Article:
Cambridge Encyclopedia » Cambridge Encyclopedia Vol. 53

Nero - Nero and religion, Nero in post-ancient culture

rome mother emperor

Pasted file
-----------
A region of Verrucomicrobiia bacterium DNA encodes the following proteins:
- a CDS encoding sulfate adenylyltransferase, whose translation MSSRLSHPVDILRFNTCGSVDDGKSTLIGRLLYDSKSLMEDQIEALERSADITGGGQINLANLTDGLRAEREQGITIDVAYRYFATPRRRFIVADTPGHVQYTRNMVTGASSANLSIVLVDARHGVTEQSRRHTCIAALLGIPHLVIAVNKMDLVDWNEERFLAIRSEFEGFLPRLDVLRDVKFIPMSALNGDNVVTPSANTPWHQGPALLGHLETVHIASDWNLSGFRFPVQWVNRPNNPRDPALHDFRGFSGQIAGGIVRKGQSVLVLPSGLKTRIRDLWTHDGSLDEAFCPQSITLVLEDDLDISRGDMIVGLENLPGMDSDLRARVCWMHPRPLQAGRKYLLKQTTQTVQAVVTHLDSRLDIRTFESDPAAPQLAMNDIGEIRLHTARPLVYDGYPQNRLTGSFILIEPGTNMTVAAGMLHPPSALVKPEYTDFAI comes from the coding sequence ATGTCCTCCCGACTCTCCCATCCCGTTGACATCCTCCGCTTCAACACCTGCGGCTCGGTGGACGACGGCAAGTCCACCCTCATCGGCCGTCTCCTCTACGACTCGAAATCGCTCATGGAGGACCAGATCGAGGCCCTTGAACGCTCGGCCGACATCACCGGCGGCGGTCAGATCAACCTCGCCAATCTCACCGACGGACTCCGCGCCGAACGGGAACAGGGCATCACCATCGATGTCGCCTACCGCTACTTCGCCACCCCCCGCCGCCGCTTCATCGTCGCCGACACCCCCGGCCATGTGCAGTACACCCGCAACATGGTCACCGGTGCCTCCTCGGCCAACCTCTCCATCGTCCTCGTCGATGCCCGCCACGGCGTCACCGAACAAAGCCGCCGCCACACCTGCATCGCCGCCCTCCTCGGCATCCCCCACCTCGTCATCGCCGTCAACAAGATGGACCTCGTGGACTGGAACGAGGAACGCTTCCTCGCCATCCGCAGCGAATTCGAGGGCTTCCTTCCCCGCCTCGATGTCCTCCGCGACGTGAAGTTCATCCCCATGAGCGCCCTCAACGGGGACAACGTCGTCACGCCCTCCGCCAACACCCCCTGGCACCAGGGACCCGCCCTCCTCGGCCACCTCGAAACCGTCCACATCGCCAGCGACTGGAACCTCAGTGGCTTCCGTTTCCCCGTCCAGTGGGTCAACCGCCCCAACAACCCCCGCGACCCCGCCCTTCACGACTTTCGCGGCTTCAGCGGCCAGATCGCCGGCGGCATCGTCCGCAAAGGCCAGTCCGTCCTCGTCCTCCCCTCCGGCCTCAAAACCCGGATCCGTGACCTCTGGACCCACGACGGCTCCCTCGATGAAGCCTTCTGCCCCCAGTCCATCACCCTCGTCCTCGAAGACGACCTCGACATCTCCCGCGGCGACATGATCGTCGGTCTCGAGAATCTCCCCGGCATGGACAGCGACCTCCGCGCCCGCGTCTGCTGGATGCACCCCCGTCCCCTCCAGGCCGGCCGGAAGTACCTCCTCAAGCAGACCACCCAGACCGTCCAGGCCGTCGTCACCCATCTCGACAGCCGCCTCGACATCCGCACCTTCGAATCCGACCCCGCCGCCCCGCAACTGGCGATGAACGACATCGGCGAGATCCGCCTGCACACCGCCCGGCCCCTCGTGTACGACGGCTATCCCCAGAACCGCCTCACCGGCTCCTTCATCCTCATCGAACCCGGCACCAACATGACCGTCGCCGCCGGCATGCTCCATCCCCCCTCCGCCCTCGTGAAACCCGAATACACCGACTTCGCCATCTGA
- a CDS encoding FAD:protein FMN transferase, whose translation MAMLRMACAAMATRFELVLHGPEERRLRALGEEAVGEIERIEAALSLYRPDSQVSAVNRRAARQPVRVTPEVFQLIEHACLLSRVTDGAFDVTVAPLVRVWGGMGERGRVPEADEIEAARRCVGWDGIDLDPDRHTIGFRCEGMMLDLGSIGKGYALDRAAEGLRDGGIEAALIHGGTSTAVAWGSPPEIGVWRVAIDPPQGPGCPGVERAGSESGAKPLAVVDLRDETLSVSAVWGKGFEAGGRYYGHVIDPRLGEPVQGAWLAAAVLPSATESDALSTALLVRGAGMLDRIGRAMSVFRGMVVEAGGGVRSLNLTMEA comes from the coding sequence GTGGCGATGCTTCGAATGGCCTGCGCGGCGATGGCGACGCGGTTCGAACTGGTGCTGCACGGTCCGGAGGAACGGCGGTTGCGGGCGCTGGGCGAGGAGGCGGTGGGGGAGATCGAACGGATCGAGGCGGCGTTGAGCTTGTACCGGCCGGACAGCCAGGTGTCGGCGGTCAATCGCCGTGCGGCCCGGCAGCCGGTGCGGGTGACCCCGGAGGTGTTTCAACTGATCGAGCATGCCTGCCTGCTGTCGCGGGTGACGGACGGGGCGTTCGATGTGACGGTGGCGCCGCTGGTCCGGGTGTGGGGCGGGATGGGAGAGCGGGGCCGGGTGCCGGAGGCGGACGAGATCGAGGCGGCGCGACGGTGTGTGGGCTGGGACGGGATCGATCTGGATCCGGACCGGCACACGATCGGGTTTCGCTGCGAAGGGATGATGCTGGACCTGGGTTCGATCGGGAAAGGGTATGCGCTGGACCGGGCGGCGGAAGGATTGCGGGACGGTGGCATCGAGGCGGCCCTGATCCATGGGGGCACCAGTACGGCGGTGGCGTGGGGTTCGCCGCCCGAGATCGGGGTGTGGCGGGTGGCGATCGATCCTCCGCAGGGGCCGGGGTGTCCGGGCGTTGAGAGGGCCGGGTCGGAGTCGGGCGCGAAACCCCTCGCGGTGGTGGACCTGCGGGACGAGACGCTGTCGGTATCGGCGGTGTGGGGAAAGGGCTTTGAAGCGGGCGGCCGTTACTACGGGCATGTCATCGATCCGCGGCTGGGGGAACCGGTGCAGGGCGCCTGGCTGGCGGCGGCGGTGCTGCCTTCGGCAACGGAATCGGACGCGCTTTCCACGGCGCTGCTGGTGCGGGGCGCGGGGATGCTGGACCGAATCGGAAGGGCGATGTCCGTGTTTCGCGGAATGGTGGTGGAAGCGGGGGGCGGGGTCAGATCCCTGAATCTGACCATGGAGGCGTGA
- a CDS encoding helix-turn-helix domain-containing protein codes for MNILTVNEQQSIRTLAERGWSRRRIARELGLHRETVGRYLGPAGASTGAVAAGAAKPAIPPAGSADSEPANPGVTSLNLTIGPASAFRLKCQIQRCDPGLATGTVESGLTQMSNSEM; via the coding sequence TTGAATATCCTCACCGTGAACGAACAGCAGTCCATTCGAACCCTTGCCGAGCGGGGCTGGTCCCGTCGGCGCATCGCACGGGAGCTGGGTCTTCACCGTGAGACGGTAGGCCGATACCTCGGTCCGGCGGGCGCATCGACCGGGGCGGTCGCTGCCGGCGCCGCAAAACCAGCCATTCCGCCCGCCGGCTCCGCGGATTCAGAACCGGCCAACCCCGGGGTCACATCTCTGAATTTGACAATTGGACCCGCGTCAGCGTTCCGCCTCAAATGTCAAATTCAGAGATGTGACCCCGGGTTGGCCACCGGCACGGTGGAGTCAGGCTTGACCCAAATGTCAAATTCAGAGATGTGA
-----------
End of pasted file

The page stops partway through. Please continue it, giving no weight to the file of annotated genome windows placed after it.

Emperor of Rome (54–68), the son of Gnaeus Domitius Ahenobarbus and the younger Agrippina, daughter of Germanicus. He owed his name and position to the driving ambition of his mother, who engineered his adoption by the Emperor Claudius, her fourth husband. Initially his reign was good, thanks to his three main advisers: his mother, the philosopher Seneca, and the Praetorian Prefect Burrus. But after her murder (59), and their fall from favour, Nero, more interested in sex, singing, acting, and chariot-racing than government, neglected affairs of state, and corruption set in. He was blamed for the Great Fire of Rome (64), despite assiduous attempts to make scapegoats of the Christians. A major plot to overthrow him (the Conspiracy of Piso) was formed (65) but detected, and Rome had to endure three more years of tyranny before he was toppled from power by the army, and forced to commit suicide.

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